Do you realize that you can basically drive from Batsto to Beachwood and barely touch blacktop the whole way?I kind of like doing that at least once a year when I take the grandkids to the Popcorn Park zoo.I have my own route and the best part of the day for me is the ride there and back.I don't want to lose that.I like taking the occasional stranger to the pines and giving them the loopdy loop tour and leaving them totally bewildered as to where they are.Giving them a sense of the space that is left in this overpopulated state.People that definitely aren't going to walk any distance because of age or disinclination.I'm not lazy but many are or unable.Don't take the woods from them.I like the wilderness idea but it does do a lot of people out of the special places.in another 20 years or so me too.
Al
 

Ben Ruset

Administrator
Site Administrator
Oct 12, 2004
7,452
1,412
Monmouth County
www.benruset.com
There is no way that Wharton would ever be closed to motorized vehicles.

Firstly, there are paved roads that go through Wharton.
Secondly, there are dirt roads such as Quaker Bridge Rd. that are legitimate "roads" like any other out there. To block off access would mean that you'd have to declassify them as public thoroughfares, which takes more than just a ranger getting an idea that it'd be good to close a road.
Third, Wharton gets a lot of it's funding from fees paid by hunting permits. If you close Wharton down, nobody can hunt there, less permits get sold, and the DEP makes less money.

What I really want to know is, if the area has been off-limits for years, and signs have been put up and constantly taken down, who is crazy enough to think this is going to make any bit of difference? In fact, shame on them for wasting my tax dollars on signs that are just going to get destroyed.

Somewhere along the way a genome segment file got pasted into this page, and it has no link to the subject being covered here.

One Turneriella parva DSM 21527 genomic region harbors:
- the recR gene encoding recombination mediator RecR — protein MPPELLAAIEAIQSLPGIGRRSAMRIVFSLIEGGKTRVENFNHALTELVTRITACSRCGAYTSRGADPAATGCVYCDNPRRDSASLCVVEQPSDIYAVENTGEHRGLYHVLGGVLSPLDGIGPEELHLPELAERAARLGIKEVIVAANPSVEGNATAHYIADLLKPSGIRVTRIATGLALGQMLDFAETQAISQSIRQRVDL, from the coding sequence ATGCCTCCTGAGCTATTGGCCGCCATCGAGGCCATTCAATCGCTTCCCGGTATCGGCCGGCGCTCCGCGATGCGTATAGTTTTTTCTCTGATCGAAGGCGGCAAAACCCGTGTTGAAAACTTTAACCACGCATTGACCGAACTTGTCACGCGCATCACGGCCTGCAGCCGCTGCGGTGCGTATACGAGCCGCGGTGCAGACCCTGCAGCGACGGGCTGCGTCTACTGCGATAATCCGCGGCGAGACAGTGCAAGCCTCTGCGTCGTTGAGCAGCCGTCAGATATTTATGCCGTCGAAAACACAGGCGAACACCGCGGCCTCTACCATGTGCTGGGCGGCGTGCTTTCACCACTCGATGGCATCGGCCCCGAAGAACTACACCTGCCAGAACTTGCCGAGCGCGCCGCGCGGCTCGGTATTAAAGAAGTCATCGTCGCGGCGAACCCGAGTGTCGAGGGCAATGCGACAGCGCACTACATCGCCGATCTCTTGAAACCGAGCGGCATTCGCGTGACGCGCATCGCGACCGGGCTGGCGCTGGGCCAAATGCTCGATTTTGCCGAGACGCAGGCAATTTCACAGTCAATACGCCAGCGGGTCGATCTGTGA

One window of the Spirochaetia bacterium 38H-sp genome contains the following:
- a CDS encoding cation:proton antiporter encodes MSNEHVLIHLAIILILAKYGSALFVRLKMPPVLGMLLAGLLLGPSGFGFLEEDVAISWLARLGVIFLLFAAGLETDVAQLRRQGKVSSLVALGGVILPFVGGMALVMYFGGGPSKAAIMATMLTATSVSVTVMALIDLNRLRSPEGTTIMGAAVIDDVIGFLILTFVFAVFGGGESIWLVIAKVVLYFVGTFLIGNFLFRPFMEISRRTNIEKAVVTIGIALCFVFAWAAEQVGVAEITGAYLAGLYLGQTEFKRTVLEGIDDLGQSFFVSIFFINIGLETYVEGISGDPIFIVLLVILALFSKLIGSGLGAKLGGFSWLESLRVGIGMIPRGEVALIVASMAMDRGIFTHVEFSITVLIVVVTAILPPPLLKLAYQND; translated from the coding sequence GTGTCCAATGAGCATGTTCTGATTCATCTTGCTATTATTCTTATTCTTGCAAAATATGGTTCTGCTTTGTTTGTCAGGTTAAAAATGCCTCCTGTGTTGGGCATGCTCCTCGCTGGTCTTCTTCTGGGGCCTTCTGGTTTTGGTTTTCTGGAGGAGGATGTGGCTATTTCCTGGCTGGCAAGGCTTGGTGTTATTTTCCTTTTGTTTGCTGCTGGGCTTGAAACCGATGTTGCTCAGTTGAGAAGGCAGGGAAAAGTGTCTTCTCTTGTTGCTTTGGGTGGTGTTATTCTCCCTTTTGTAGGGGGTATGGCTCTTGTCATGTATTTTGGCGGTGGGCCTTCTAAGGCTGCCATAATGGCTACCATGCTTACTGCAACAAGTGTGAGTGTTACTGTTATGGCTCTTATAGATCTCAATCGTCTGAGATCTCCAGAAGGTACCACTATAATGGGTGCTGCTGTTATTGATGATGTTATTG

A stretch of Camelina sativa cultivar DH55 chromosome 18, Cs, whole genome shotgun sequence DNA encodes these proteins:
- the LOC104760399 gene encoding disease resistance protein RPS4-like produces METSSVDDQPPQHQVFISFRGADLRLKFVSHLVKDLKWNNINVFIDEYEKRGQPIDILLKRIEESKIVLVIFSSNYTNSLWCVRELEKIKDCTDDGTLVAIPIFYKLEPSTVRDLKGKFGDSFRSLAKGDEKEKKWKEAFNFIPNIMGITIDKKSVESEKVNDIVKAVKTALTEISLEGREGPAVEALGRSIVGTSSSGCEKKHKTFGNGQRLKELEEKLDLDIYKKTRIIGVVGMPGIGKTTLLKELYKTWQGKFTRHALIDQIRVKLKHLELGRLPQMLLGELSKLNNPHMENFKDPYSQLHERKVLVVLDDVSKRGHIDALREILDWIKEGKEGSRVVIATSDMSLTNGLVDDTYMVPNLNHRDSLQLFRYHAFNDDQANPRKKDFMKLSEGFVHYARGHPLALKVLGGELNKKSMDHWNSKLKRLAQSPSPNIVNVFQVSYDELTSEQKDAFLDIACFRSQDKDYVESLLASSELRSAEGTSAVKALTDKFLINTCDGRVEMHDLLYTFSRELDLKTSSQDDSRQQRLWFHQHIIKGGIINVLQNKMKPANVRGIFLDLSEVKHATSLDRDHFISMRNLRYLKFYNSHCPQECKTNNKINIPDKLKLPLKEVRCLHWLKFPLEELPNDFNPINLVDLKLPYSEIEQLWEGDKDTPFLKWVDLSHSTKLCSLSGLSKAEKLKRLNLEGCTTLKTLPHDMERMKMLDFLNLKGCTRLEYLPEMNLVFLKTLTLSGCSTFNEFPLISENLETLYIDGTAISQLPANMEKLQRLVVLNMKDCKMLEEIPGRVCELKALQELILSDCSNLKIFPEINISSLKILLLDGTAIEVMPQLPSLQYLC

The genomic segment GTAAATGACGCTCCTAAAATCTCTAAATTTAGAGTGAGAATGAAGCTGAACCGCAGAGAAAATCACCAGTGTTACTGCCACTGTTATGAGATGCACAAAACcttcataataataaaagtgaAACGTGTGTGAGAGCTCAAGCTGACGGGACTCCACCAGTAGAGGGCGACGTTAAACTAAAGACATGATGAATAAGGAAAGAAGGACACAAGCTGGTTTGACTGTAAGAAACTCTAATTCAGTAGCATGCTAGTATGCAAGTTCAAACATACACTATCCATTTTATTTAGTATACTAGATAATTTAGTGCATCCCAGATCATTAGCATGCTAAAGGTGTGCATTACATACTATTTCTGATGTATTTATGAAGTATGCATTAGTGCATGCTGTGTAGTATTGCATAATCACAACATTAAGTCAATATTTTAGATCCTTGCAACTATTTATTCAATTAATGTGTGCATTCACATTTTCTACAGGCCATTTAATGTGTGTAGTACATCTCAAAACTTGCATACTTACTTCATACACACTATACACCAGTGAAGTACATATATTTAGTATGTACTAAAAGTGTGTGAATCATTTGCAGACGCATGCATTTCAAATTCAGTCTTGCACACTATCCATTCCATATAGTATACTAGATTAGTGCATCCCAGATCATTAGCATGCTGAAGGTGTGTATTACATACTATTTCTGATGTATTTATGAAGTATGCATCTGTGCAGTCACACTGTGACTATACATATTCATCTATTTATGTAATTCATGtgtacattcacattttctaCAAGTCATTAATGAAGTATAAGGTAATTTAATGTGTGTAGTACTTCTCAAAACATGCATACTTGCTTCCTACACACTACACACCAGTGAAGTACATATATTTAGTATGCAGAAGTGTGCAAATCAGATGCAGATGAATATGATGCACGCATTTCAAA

Folks, we know where the people who are destroying the Pines are going. We have a pretty good idea of when they're going back there. A far more effective way of deterring this sort of activity would be to increase the number of rangers back there - at all hours of the day and night - and enforce the laws.

Don't take away access to the woods because you're unwilling or unable to do your job. If you're not funded properly enough, then get all of these concerned citizens focused on lobbying Trenton for more funding, find grant money, or whatever it takes. But don't think that nailing up a few signs and calling it a day is even going to remotely make a bit of difference.

Sorry, but shame on the Wharton State Forest Police for this one. If folks had been out enforcing the rules years ago, Quarter Mile would not be the mess that it is now. Everyone involved can pat themselves on their backs and say that they're accomplishing something. Well, since everyone (even folks in the NJTLC) agree that the signs are going to be destroyed, then you're just wasting your time and nothing really will happen.
 

RednekF350

Piney
Feb 20, 2004
4,718
2,551
Pestletown, N.J.
Folks, we know where the people who are destroying the Pines are going. We have a pretty good idea of when they're going back there. A far more effective way of deterring this sort of activity would be to increase the number of rangers back there - at all hours of the day and night - and enforce the laws.